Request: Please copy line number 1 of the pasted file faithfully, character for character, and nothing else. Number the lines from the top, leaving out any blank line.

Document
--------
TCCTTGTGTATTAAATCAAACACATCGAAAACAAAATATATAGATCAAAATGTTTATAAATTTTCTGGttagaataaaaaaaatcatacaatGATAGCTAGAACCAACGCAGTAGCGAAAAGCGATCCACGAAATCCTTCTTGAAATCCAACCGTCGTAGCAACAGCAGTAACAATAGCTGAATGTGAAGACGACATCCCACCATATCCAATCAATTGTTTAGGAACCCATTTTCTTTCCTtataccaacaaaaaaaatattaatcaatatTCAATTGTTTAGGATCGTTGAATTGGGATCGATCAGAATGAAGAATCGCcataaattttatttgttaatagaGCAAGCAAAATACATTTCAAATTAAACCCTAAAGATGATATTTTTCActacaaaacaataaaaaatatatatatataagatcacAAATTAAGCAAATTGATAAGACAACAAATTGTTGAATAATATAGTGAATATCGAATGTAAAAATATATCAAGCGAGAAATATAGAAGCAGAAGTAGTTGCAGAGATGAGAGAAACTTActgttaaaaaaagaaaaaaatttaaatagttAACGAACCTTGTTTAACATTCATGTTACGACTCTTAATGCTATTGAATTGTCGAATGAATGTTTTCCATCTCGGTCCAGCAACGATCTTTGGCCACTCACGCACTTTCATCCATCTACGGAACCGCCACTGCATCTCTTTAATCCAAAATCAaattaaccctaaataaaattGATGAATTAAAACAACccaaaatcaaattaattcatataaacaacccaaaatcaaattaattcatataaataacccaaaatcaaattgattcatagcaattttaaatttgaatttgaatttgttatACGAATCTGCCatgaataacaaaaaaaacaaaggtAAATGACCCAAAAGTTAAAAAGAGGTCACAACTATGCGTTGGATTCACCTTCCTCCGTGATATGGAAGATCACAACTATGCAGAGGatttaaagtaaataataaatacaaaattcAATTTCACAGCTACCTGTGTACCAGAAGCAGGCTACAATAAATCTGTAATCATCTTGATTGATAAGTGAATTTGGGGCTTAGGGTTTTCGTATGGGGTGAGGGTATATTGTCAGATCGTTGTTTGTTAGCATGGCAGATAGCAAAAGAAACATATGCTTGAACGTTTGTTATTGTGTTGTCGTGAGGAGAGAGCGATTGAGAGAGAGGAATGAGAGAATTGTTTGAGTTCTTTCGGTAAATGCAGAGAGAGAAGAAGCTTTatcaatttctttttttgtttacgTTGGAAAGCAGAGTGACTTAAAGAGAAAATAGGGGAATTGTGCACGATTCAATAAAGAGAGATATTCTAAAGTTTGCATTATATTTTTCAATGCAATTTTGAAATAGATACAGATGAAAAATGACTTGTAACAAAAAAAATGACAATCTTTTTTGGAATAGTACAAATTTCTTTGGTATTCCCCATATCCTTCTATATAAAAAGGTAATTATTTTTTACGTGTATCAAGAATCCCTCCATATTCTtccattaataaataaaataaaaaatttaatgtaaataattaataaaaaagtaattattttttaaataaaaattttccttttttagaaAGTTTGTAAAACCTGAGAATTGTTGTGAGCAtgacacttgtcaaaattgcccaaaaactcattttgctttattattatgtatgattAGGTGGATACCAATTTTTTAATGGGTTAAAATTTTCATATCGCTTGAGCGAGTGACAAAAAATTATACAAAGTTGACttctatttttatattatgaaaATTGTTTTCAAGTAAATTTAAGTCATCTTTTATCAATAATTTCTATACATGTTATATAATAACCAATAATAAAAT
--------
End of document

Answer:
TCCTTGTGTATTAAATCAAACACATCGAAAACAAAATATATAGATCAAAATGTTTATAAATTTTCTGGttagaataaaaaaaatcatacaatGATAGCTAGAACCAACGCAGTAGCGAAAAGCGATCCACGAAATCCTTCTTGAAATCCAACCGTCGTAGCAACAGCAGTAACAATAGCTGAATGTGAAGACGACATCCCACCATATCCAATCAATTGTTTAGGAACCCATTTTCTTTCCTtataccaacaaaaaaaatattaatcaatatTCAATTGTTTAGGATCGTTGAATTGGGATCGATCAGAATGAAGAATCGCcataaattttatttgttaatagaGCAAGCAAAATACATTTCAAATTAAACCCTAAAGATGATATTTTTCActacaaaacaataaaaaatatatatatataagatcacAAATTAAGCAAATTGATAAGACAACAAATTGTTGAATAATATAGTGAATATCGAATGTAAAAATATATCAAGCGAGAAATATAGAAGCAGAAGTAGTTGCAGAGATGAGAGAAACTTActgttaaaaaaagaaaaaaatttaaatagttAACGAACCTTGTTTAACATTCATGTTACGACTCTTAATGCTATTGAATTGTCGAATGAATGTTTTCCATCTCGGTCCAGCAACGATCTTTGGCCACTCACGCACTTTCATCCATCTACGGAACCGCCACTGCATCTCTTTAATCCAAAATCAaattaaccctaaataaaattGATGAATTAAAACAACccaaaatcaaattaattcatataaacaacccaaaatcaaattaattcatataaataacccaaaatcaaattgattcatagcaattttaaatttgaatttgaatttgttatACGAATCTGCCatgaataacaaaaaaaacaaaggtAAATGACCCAAAAGTTAAAAAGAGGTCACAACTATGCGTTGGATTCACCTTCCTCCGTGATATGGAAGATCACAACTATGCAGAGGatttaaagtaaataataaatacaaaattcAATTTCACAGCTACCTGTGTACCAGAAGCAGGCTACAATAAATCTGTAATCATCTTGATTGATAAGTGAATTTGGGGCTTAGGGTTTTCGTATGGGGTGAGGGTATATTGTCAGATCGTTGTTTGTTAGCATGGCAGATAGCAAAAGAAACATATGCTTGAACGTTTGTTATTGTGTTGTCGTGAGGAGAGAGCGATTGAGAGAGAGGAATGAGAGAATTGTTTGAGTTCTTTCGGTAAATGCAGAGAGAGAAGAAGCTTTatcaatttctttttttgtttacgTTGGAAAGCAGAGTGACTTAAAGAGAAAATAGGGGAATTGTGCACGATTCAATAAAGAGAGATATTCTAAAGTTTGCATTATATTTTTCAATGCAATTTTGAAATAGATACAGATGAAAAATGACTTGTAACAAAAAAAATGACAATCTTTTTTGGAATAGTACAAATTTCTTTGGTATTCCCCATATCCTTCTATATAAAAAGGTAATTATTTTTTACGTGTATCAAGAATCCCTCCATATTCTtccattaataaataaaataaaaaatttaatgtaaataattaataaaaaagtaattattttttaaataaaaattttccttttttagaaAGTTTGTAAAACCTGAGAATTGTTGTGAGCAtgacacttgtcaaaattgcccaaaaactcattttgctttattattatgtatgattAGGTGGATACCAATTTTTTAATGGGTTAAAATTTTCATATCGCTTGAGCGAGTGACAAAAAATTATACAAAGTTGACttctatttttatattatgaaaATTGTTTTCAAGTAAATTTAAGTCATCTTTTATCAATAATTTCTATACATGTTATATAATAACCAATAATAAAAT